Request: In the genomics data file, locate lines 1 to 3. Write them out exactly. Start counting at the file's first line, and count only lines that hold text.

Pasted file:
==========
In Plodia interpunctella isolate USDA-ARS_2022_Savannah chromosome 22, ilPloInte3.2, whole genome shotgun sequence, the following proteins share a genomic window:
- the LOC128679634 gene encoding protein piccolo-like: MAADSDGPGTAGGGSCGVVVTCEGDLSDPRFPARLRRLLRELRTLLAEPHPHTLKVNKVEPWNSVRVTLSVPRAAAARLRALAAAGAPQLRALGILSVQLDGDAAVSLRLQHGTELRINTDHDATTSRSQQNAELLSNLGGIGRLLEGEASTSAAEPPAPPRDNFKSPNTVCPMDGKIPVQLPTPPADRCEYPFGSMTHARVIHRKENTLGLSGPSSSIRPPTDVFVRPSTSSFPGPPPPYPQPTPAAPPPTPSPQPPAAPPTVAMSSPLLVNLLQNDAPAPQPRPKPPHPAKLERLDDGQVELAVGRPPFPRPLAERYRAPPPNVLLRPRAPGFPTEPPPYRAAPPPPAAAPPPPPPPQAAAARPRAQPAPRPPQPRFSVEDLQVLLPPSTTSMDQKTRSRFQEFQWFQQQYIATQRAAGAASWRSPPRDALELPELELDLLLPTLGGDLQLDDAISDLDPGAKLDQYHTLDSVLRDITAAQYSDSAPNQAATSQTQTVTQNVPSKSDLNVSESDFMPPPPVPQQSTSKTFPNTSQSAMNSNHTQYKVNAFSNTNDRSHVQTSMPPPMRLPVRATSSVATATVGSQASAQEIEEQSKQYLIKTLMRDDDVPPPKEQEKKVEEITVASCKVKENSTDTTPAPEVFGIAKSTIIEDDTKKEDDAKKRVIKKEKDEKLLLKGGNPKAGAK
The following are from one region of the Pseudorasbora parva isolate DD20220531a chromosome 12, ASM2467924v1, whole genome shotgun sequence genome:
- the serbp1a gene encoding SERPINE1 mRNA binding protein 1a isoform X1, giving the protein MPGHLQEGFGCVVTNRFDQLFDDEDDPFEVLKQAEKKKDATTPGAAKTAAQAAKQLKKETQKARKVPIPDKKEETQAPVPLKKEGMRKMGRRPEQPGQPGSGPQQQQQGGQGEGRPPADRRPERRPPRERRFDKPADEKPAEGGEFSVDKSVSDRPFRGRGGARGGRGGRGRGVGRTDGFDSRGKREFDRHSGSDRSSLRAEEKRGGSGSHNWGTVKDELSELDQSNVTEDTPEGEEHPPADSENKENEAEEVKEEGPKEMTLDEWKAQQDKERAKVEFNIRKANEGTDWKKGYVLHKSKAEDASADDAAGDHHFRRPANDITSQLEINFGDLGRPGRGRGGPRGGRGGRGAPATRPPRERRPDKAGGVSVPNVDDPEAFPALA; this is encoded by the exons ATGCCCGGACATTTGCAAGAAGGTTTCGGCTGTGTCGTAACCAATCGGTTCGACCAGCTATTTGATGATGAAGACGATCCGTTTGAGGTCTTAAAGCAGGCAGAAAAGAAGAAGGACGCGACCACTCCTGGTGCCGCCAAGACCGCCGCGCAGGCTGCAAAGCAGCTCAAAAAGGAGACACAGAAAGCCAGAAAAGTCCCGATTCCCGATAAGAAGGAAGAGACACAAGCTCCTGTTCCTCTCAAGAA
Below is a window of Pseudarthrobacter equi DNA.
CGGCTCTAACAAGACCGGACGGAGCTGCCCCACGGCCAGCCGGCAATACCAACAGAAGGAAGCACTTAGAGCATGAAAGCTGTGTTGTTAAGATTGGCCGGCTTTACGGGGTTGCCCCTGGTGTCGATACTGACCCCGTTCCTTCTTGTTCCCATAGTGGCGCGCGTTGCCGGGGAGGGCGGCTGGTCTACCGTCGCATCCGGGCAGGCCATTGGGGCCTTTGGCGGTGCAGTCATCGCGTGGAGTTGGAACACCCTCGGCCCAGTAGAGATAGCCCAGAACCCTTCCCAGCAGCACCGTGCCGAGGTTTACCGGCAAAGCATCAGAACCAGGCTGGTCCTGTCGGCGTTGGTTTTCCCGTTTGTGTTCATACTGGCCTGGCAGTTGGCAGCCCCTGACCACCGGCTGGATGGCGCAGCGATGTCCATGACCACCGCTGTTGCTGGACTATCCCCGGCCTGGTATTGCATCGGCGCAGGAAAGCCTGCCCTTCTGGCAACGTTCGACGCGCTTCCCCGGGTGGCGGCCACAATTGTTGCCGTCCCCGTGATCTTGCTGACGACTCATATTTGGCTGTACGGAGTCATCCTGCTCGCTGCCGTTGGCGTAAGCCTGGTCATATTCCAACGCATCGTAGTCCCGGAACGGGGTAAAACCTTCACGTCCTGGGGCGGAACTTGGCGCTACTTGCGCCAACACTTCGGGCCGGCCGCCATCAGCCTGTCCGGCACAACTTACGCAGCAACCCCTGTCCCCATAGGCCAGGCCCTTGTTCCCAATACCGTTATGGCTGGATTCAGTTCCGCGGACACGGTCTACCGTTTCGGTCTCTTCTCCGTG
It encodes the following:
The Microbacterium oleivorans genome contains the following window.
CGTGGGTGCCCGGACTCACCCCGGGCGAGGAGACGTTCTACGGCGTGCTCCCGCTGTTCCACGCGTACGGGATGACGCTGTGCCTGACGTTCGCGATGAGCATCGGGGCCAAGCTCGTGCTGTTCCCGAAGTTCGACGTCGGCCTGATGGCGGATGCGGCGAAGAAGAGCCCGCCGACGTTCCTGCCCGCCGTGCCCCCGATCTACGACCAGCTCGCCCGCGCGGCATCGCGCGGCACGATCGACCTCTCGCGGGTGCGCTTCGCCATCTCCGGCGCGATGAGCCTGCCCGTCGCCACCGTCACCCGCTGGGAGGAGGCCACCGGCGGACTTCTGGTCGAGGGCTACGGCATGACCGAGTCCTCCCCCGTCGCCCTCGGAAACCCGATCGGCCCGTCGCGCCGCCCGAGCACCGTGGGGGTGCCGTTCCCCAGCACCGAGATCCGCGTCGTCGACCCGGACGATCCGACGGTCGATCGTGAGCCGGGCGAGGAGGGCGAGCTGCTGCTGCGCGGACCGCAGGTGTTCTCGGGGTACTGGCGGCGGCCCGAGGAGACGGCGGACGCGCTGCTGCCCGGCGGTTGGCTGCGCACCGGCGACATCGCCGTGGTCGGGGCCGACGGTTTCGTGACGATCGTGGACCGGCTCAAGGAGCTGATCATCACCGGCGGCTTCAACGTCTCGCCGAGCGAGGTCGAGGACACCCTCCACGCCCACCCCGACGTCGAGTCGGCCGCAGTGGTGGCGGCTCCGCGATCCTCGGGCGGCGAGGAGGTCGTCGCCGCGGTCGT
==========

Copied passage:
In Plodia interpunctella isolate USDA-ARS_2022_Savannah chromosome 22, ilPloInte3.2, whole genome shotgun sequence, the following proteins share a genomic window:
- the LOC128679634 gene encoding protein piccolo-like: MAADSDGPGTAGGGSCGVVVTCEGDLSDPRFPARLRRLLRELRTLLAEPHPHTLKVNKVEPWNSVRVTLSVPRAAAARLRALAAAGAPQLRALGILSVQLDGDAAVSLRLQHGTELRINTDHDATTSRSQQNAELLSNLGGIGRLLEGEASTSAAEPPAPPRDNFKSPNTVCPMDGKIPVQLPTPPADRCEYPFGSMTHARVIHRKENTLGLSGPSSSIRPPTDVFVRPSTSSFPGPPPPYPQPTPAAPPPTPSPQPPAAPPTVAMSSPLLVNLLQNDAPAPQPRPKPPHPAKLERLDDGQVELAVGRPPFPRPLAERYRAPPPNVLLRPRAPGFPTEPPPYRAAPPPPAAAPPPPPPPQAAAARPRAQPAPRPPQPRFSVEDLQVLLPPSTTSMDQKTRSRFQEFQWFQQQYIATQRAAGAASWRSPPRDALELPELELDLLLPTLGGDLQLDDAISDLDPGAKLDQYHTLDSVLRDITAAQYSDSAPNQAATSQTQTVTQNVPSKSDLNVSESDFMPPPPVPQQSTSKTFPNTSQSAMNSNHTQYKVNAFSNTNDRSHVQTSMPPPMRLPVRATSSVATATVGSQASAQEIEEQSKQYLIKTLMRDDDVPPPKEQEKKVEEITVASCKVKENSTDTTPAPEVFGIAKSTIIEDDTKKEDDAKKRVIKKEKDEKLLLKGGNPKAGAK
The following are from one region of the Pseudorasbora parva isolate DD20220531a chromosome 12, ASM2467924v1, whole genome shotgun sequence genome: